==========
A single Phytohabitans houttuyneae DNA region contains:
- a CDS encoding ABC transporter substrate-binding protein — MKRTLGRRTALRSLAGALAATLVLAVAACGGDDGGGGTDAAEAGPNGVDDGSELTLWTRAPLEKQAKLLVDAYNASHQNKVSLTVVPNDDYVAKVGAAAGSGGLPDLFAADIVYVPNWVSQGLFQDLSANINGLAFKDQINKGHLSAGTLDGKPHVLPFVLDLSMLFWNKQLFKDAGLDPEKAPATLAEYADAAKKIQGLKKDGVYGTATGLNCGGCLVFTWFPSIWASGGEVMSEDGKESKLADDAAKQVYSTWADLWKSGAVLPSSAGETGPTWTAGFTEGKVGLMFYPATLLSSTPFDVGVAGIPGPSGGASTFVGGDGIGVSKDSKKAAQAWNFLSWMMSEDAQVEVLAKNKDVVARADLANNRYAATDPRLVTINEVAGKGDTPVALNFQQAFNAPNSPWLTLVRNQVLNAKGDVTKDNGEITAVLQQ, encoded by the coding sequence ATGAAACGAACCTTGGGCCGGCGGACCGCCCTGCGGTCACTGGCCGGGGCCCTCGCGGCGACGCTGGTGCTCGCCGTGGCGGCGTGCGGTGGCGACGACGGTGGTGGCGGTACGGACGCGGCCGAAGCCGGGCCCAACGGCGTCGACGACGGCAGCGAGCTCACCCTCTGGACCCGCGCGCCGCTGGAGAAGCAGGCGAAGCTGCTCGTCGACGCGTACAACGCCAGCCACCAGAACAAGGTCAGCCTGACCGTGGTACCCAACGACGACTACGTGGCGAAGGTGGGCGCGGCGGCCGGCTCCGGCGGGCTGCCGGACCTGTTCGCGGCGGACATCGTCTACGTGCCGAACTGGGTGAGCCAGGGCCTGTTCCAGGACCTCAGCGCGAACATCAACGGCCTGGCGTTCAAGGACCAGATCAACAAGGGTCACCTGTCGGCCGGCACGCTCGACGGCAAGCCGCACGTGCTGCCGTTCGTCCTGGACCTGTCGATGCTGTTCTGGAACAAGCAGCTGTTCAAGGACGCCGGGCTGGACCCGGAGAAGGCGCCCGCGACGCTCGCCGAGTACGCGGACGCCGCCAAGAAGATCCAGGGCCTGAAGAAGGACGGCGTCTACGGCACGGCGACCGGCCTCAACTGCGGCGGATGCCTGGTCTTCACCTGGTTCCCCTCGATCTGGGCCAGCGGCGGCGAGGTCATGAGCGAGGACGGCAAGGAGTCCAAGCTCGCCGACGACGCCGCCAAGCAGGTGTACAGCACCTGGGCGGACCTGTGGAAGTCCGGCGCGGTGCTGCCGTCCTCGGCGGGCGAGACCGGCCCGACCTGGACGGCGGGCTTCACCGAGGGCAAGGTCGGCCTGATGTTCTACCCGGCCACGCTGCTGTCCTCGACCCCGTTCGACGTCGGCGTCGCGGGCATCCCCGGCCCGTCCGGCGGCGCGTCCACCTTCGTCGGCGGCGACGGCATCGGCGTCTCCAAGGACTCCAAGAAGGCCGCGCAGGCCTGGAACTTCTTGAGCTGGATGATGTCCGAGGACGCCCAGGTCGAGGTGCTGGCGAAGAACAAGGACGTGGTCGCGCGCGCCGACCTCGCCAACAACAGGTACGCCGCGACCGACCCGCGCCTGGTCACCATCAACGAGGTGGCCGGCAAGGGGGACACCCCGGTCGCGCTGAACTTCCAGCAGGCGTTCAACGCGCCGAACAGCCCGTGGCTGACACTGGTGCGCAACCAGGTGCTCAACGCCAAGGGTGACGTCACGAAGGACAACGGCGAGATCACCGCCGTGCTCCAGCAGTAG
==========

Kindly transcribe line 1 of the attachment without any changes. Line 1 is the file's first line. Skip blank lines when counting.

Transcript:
A single Phytohabitans houttuyneae DNA region contains: